Whistleblowing in the sphere of Vulnerable Adults

My thanks to Fighting Monsters AMHP for bringing to my attention a Report from Public Concern at Work about whistleblowing in the care sector.

The title of the report – Speaking up for vulnerable adults: What the whistleblowers say – speaks for itself, almost, and is available here for anyone interested.

I’ve read it twice now; it’s only 21-pages long and it’s very well written indeed.  I’m going to read it a third time before I comment any further, but I just wanted to say a quick thank you to Fighting Monsters and to Public Concern at Work for allowing me to see, in part, the reasons why I was beginning to think that the pea had been stolen from my whistle, over the recent years of my own attempts to blow it in the ears of those charged with providing decent standards of care in the UK.

“Public Concern at Work is the leading independent authority on whistleblowing in the UK. We run a free advice line for those who have witnessed crime, danger or wrongdoing at work.”  I wish I’d heard of Public Concern at Work  before now – because I could have pointed a few people in the right direction.

It’s not just my pea that’s been stolen.

If I forget to return to this report, I’ll be surprised – or it may mean that I’ve been abducted.


Filed under abuse, care, care homes, neglect

4 responses to “Whistleblowing in the sphere of Vulnerable Adults

  1. leo

    i have been suspended for 9 months from my post due to anonymous complaint raised against me, co-incidentally after i supported 4 staff in whistleblowing against a colleague. I also “whistleblew” and from doing so have found myself in a position that is traumatic to say the least. I had not heard of this organisation before, but since reading your post, i have contacted them about my situation.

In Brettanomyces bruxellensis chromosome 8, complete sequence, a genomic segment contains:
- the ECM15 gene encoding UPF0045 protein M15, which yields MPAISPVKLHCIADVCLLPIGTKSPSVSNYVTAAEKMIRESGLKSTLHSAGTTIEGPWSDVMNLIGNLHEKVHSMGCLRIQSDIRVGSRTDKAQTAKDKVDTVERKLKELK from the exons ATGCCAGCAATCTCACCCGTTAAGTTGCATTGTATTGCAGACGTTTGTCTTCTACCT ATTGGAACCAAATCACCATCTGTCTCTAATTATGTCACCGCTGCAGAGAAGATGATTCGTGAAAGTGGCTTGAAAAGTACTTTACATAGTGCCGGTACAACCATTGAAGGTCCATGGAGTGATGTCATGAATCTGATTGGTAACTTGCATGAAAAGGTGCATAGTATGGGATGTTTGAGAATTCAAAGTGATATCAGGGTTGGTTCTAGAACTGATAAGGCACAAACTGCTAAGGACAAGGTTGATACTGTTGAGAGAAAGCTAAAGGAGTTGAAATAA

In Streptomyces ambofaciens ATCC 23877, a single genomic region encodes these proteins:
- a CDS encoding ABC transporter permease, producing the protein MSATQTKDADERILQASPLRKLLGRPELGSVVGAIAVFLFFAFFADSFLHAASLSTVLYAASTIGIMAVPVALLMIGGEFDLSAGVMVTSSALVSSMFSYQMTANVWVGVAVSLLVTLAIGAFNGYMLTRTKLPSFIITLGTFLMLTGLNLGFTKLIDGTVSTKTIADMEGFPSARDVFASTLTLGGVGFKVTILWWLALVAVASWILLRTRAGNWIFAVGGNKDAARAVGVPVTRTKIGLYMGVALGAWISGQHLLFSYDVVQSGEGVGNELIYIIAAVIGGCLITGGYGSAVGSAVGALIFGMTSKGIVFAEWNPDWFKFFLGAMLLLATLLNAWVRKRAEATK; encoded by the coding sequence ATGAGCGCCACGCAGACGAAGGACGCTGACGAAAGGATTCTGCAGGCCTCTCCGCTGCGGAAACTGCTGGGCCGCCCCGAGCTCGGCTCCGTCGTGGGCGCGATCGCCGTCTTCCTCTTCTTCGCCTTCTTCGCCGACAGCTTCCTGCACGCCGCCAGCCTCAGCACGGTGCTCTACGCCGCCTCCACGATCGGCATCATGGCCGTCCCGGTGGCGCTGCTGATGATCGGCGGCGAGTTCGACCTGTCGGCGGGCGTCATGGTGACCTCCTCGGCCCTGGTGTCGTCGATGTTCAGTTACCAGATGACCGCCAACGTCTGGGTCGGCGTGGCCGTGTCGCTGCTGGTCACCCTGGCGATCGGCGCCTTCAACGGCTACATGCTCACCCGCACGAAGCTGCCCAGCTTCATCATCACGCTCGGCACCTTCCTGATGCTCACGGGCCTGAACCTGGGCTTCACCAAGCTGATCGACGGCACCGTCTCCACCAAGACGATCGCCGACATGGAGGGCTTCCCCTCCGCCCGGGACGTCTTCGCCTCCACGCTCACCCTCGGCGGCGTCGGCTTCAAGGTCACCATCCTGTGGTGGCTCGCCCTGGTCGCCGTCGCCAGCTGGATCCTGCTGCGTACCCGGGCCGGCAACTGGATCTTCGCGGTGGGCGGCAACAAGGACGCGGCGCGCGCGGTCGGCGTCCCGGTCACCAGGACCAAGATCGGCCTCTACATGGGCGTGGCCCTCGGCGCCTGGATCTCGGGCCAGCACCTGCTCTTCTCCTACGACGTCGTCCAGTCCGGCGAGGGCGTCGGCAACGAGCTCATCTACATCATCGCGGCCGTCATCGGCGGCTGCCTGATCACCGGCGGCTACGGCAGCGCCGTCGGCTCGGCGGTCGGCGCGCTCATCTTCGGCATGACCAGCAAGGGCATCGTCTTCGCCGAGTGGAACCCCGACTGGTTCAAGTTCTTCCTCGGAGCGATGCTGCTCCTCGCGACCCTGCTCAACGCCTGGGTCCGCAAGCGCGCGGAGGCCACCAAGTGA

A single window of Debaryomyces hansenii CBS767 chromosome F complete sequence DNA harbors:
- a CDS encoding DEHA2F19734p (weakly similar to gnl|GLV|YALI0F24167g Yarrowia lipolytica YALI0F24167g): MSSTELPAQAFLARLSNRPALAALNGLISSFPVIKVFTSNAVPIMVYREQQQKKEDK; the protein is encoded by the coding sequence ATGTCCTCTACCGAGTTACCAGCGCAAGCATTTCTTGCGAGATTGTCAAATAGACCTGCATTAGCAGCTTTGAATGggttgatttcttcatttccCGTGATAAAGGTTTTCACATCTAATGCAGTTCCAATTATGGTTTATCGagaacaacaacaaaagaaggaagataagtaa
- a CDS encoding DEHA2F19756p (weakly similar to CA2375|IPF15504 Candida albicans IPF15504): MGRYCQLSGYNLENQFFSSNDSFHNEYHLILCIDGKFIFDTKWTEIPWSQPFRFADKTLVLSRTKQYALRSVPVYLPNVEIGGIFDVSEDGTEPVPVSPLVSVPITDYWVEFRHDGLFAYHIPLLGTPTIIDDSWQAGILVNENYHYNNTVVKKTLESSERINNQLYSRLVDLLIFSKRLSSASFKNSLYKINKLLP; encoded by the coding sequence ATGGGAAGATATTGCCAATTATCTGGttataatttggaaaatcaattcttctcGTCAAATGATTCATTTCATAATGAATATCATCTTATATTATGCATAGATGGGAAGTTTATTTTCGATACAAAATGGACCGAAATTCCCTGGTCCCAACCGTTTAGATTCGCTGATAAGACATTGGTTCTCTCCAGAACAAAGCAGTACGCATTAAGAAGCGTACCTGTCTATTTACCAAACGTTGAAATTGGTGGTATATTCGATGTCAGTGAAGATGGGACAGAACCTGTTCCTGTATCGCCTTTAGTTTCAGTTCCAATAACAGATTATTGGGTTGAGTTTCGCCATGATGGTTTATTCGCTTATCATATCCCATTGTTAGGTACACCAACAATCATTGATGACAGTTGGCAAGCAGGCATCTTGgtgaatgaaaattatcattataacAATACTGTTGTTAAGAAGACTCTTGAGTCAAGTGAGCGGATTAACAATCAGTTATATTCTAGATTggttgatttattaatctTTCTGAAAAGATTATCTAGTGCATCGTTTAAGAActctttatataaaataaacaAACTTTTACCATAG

I have always used my voice and morals to challenge bad practise, but left wondering whether i would ever do it again due to my resulting situation.

    • careintheuk

      Leo, I can only applaud your honesty and willingness to speak out on behalf of those who perhaps can’t do so for themselves. At the same time, I’m sorry to hear of the consequences for you and I hope that your situation will be resolved to your satisfaction. It should not be so, but it shows the weakness of those who can’t be challenged if they have to abuse their position. I wish you every success in achieving a good outcome.

  2. paul

    The care commission are no good and are in league with the artificial gloss of how things are supposed to be instead of how they really are. Who should I really contact if I really want to bring some people to task (neglectful managers whove never even met their residents and cause havoc as muchh as they can)anyone who has any ideas leave them here? thanks any help would be appreciated

  3. paul

    okay public concern at work ..see it now

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